Amnesty International Annual Report 2012 criticizes Finland for accelerated asylum procedures

by , under Enrique

Amnesty International (AI) has criticized Finland in its Annual Report 2012 for accelerated asylum procedures, which include forced returns to Baghdad, according to YLE.  The report noted as well that Finland was unable to provide figures on how many irregular migrants and asylum-seekers it detained during the year.

AI reports: “However, there were concerns that many of those being detained were held in police detention facilities, contrary to international standards. In these cases, many were detained in mixed-sex facilities, together with individuals suspected of crime. Children seeking asylum, including unaccompanied children were also detained.”

The report said Finland provides inadequate protection for asylum-seekers and their right of appeal.

Migrant Tales understands that the Finnish authorities forcibly return asylum-seekers back to their original country if their request has been rejected 2-3 times.

“I know of some asylum-seekers who have been deported [from Finland] to Iraq, Afghanistan, Russia, Chechnya, Angola, Guinea-Bissau and Cameroon,” said a former asylum-seeker, who spoke on condition of anonymity. “If the first country that took your fingerprints is Sweden, they can deport you to that country [as stipulated in the Dublin Agreement].”

The former asylum-seeker said that the Finnish police have three ways of deporting you.

“One is by letter informing you that they will pick you up at a certain day and time, the second is by surprise incarceration after being requested to appear at a police station,” he said. “The third is by detaining you at the refugee center without any warning.”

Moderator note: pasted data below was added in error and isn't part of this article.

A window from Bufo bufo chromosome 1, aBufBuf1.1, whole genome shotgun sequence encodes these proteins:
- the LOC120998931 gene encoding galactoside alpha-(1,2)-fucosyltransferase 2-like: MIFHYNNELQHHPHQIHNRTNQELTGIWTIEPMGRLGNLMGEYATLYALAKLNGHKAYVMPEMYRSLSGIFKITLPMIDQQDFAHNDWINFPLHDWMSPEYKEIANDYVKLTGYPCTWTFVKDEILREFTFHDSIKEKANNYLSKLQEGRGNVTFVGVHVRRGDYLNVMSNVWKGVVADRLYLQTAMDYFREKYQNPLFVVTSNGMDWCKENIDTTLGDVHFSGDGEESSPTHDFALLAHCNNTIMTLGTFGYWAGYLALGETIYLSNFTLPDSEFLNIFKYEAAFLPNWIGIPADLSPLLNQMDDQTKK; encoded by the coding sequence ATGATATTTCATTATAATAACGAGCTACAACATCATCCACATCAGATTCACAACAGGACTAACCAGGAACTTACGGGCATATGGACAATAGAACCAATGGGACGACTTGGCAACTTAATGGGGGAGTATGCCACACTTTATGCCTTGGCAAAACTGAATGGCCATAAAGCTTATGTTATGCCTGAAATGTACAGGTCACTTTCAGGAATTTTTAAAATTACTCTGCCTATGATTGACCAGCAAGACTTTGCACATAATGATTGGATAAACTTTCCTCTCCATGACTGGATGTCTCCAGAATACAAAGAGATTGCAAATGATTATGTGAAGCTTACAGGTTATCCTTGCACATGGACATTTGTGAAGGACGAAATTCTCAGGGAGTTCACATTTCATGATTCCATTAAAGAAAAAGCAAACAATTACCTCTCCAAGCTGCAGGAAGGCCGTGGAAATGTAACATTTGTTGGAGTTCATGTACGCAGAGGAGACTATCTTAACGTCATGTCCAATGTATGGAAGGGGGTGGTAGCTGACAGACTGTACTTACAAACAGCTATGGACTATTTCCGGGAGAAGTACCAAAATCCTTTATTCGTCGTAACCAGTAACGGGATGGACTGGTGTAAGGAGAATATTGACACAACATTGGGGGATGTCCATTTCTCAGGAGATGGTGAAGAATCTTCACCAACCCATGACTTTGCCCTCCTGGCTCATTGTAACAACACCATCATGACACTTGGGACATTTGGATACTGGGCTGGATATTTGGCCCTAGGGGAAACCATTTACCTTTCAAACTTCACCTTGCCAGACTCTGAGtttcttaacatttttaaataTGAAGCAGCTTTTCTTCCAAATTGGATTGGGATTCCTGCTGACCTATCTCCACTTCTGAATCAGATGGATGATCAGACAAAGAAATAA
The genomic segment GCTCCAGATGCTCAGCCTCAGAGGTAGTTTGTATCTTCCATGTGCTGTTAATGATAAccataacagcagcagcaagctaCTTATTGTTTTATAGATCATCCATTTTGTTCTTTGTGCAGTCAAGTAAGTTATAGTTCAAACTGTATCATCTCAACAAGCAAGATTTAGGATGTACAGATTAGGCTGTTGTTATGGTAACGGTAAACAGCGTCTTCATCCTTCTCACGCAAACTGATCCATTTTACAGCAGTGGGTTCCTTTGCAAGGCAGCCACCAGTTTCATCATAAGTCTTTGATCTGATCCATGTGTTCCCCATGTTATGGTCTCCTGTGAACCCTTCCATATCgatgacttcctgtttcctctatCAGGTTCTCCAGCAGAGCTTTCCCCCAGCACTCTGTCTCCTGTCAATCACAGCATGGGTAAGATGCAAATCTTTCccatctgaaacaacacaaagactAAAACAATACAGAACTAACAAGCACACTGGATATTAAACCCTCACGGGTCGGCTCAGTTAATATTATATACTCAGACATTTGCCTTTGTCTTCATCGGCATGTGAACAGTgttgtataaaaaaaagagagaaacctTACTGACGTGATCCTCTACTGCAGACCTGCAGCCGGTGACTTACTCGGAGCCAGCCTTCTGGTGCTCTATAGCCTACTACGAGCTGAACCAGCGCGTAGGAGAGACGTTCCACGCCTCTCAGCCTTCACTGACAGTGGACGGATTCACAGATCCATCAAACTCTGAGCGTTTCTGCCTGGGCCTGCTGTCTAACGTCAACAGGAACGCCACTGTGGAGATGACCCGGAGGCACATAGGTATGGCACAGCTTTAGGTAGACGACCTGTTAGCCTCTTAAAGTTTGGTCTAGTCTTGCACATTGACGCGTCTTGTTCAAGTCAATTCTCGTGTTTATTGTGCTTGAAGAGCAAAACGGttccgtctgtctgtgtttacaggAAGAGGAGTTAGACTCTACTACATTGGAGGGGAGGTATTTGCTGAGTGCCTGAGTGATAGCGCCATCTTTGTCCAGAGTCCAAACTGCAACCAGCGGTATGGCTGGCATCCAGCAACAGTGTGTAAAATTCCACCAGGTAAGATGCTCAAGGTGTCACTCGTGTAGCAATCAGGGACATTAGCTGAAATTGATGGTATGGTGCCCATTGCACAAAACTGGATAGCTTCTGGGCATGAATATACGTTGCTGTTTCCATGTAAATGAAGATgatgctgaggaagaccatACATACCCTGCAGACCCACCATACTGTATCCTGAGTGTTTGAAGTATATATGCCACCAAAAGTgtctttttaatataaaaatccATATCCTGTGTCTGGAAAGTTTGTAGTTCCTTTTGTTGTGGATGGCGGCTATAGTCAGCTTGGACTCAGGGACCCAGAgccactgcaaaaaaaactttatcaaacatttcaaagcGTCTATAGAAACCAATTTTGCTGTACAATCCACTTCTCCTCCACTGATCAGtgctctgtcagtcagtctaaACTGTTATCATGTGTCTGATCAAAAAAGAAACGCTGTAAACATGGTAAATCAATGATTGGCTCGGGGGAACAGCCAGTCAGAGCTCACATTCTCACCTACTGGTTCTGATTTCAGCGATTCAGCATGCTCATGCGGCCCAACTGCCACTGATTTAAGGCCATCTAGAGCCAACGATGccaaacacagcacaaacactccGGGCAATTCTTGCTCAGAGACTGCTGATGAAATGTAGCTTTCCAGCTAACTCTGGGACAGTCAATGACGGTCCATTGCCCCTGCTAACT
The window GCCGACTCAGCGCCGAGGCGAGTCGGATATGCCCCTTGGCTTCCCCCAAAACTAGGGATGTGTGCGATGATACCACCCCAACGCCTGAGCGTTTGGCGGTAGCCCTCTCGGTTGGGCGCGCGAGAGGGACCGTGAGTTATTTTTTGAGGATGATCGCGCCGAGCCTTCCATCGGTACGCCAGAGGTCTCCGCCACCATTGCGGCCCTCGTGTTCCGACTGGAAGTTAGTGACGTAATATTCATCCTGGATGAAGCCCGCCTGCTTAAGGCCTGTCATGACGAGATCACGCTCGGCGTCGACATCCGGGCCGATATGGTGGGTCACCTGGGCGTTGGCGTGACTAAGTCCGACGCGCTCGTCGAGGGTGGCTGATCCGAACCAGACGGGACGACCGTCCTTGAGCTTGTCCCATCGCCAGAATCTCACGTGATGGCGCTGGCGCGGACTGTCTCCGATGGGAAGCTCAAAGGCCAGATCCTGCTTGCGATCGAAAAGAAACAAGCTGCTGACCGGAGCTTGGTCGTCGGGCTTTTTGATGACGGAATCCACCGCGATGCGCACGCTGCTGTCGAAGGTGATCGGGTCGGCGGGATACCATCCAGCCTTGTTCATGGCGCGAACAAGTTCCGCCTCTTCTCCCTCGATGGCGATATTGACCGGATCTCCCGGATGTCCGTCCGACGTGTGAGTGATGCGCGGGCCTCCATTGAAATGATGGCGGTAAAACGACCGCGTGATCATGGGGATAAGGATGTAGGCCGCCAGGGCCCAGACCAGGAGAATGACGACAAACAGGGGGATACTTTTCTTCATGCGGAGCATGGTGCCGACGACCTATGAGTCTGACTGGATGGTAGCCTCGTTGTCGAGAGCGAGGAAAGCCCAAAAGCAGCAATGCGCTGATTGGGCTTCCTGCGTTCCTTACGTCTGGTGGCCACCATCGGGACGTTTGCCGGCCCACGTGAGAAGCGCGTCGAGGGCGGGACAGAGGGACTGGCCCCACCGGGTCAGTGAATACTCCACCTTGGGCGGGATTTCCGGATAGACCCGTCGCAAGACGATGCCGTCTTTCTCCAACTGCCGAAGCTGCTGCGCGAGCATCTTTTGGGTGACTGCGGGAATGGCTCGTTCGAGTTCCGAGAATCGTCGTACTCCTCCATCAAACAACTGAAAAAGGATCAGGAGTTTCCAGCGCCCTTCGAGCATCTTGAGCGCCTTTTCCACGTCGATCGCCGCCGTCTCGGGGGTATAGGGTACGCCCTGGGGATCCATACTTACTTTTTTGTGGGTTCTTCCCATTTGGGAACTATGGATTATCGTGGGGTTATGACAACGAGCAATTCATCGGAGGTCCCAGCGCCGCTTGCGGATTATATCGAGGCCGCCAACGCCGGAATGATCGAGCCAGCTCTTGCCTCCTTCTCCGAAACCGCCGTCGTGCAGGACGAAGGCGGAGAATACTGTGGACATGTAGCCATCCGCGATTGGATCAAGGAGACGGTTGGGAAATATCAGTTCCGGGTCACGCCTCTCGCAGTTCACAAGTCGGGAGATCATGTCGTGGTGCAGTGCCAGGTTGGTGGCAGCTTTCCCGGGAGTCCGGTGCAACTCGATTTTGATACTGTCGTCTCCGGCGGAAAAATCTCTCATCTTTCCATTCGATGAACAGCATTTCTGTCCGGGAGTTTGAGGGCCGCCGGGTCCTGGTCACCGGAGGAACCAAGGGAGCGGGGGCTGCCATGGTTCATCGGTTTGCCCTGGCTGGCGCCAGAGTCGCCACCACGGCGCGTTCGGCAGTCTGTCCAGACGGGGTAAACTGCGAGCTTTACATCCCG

1. Justice Demon

    There is no problem of principle in enforcing expulsion to a country of origin that has been found to be safe for the person concerned following a thorough investigation. However, one crucial unaddressed issue concerns systematic investigation of the success rates of these investigations.

    The current practice resembles that of a pharmaceutical corporation that conducts no systematic reviews of its products after they have been approved for public sale. Post-marketing surveillance is a recognised and important element of pharmacovigilance that no reputable manufacturer would dream of ignoring.

    There is no systematic mechanism for determining whether the safety assessments made in asylum decisions turn out to be correct in concrete practice. It really should not have required decisions of the European Court of Human Rights and the Helsinki Administrative Court to put a stop to Dublin Convention expulsions to Greece. Even rudimentary monitoring would have revealed and forestalled this particular scandal.

    The ultimate fate of rejected and expelled asylum-seekers is relevant to the asylum process in the same way as market reports are relevant to product safety assessments and injury statistics are relevant to the bodies that determine the rules of physical contact sport. It is a scandal that this feedback is not collected systematically and used to improve asylum procedures.

    • JusticeDemon

      An article in today’s Guardian describes a rare example of post-expulsion feedback.